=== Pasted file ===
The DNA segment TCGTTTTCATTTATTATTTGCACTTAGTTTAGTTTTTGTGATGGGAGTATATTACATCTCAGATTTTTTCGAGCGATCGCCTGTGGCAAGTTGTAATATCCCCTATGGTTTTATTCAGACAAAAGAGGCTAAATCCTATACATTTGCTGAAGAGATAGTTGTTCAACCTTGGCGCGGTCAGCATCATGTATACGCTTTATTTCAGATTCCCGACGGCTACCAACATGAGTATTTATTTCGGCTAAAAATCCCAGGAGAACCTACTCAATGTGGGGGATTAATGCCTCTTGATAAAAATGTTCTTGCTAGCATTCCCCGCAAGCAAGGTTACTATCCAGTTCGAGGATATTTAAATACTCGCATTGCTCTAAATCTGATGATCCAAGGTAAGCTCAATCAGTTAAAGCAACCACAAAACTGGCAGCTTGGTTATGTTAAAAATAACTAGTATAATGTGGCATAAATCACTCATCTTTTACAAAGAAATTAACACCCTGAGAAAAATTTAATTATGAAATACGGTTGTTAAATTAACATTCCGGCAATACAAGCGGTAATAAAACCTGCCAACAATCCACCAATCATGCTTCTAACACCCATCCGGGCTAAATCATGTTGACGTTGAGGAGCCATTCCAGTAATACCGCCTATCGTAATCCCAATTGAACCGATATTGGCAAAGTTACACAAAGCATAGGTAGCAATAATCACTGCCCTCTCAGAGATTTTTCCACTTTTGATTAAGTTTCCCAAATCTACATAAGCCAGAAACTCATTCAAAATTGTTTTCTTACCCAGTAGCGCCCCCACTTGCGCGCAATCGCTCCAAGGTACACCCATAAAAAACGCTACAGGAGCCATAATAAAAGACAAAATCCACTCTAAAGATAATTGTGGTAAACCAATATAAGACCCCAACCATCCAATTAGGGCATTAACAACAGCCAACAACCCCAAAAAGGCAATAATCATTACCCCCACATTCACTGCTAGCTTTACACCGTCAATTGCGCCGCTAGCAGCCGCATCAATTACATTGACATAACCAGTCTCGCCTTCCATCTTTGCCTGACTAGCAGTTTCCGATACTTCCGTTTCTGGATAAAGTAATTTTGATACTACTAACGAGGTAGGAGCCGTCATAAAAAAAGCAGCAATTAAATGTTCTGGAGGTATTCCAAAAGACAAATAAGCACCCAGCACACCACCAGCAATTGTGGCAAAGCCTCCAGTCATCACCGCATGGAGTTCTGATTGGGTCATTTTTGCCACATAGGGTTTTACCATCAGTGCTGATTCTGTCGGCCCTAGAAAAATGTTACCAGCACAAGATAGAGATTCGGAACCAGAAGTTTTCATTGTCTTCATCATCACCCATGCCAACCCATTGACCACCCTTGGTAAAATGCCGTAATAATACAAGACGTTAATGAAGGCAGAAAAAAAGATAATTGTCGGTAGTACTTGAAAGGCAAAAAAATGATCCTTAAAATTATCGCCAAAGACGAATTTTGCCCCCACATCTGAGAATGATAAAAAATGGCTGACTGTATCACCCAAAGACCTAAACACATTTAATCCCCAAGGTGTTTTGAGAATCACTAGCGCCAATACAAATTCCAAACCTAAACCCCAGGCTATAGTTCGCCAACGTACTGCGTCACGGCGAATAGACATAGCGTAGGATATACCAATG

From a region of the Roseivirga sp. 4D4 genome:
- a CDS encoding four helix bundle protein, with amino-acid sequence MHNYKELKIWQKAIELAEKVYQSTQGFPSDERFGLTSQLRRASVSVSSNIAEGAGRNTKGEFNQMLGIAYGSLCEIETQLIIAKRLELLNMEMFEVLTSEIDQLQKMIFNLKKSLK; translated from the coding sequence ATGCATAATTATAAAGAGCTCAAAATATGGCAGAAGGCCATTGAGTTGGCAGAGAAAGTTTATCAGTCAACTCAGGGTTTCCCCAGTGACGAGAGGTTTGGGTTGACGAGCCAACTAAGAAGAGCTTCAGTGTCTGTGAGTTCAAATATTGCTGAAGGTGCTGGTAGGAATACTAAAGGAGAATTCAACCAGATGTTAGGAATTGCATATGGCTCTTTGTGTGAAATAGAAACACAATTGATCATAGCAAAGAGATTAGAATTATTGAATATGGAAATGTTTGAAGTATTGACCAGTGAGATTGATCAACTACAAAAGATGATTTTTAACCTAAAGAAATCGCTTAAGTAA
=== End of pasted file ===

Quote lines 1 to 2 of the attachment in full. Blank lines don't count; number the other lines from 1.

The DNA segment TCGTTTTCATTTATTATTTGCACTTAGTTTAGTTTTTGTGATGGGAGTATATTACATCTCAGATTTTTTCGAGCGATCGCCTGTGGCAAGTTGTAATATCCCCTATGGTTTTATTCAGACAAAAGAGGCTAAATCCTATACATTTGCTGAAGAGATAGTTGTTCAACCTTGGCGCGGTCAGCATCATGTATACGCTTTATTTCAGATTCCCGACGGCTACCAACATGAGTATTTATTTCGGCTAAAAATCCCAGGAGAACCTACTCAATGTGGGGGATTAATGCCTCTTGATAAAAATGTTCTTGCTAGCATTCCCCGCAAGCAAGGTTACTATCCAGTTCGAGGATATTTAAATACTCGCATTGCTCTAAATCTGATGATCCAAGGTAAGCTCAATCAGTTAAAGCAACCACAAAACTGGCAGCTTGGTTATGTTAAAAATAACTAGTATAATGTGGCATAAATCACTCATCTTTTACAAAGAAATTAACACCCTGAGAAAAATTTAATTATGAAATACGGTTGTTAAATTAACATTCCGGCAATACAAGCGGTAATAAAACCTGCCAACAATCCACCAATCATGCTTCTAACACCCATCCGGGCTAAATCATGTTGACGTTGAGGAGCCATTCCAGTAATACCGCCTATCGTAATCCCAATTGAACCGATATTGGCAAAGTTACACAAAGCATAGGTAGCAATAATCACTGCCCTCTCAGAGATTTTTCCACTTTTGATTAAGTTTCCCAAATCTACATAAGCCAGAAACTCATTCAAAATTGTTTTCTTACCCAGTAGCGCCCCCACTTGCGCGCAATCGCTCCAAGGTACACCCATAAAAAACGCTACAGGAGCCATAATAAAAGACAAAATCCACTCTAAAGATAATTGTGGTAAACCAATATAAGACCCCAACCATCCAATTAGGGCATTAACAACAGCCAACAACCCCAAAAAGGCAATAATCATTACCCCCACATTCACTGCTAGCTTTACACCGTCAATTGCGCCGCTAGCAGCCGCATCAATTACATTGACATAACCAGTCTCGCCTTCCATCTTTGCCTGACTAGCAGTTTCCGATACTTCCGTTTCTGGATAAAGTAATTTTGATACTACTAACGAGGTAGGAGCCGTCATAAAAAAAGCAGCAATTAAATGTTCTGGAGGTATTCCAAAAGACAAATAAGCACCCAGCACACCACCAGCAATTGTGGCAAAGCCTCCAGTCATCACCGCATGGAGTTCTGATTGGGTCATTTTTGCCACATAGGGTTTTACCATCAGTGCTGATTCTGTCGGCCCTAGAAAAATGTTACCAGCACAAGATAGAGATTCGGAACCAGAAGTTTTCATTGTCTTCATCATCACCCATGCCAACCCATTGACCACCCTTGGTAAAATGCCGTAATAATACAAGACGTTAATGAAGGCAGAAAAAAAGATAATTGTCGGTAGTACTTGAAAGGCAAAAAAATGATCCTTAAAATTATCGCCAAAGACGAATTTTGCCCCCACATCTGAGAATGATAAAAAATGGCTGACTGTATCACCCAAAGACCTAAACACATTTAATCCCCAAGGTGTTTTGAGAATCACTAGCGCCAATACAAATTCCAAACCTAAACCCCAGGCTATAGTTCGCCAACGTACTGCGTCACGGCGAATAGACATAGCGTAGGATATACCAATG

From a region of the Roseivirga sp. 4D4 genome: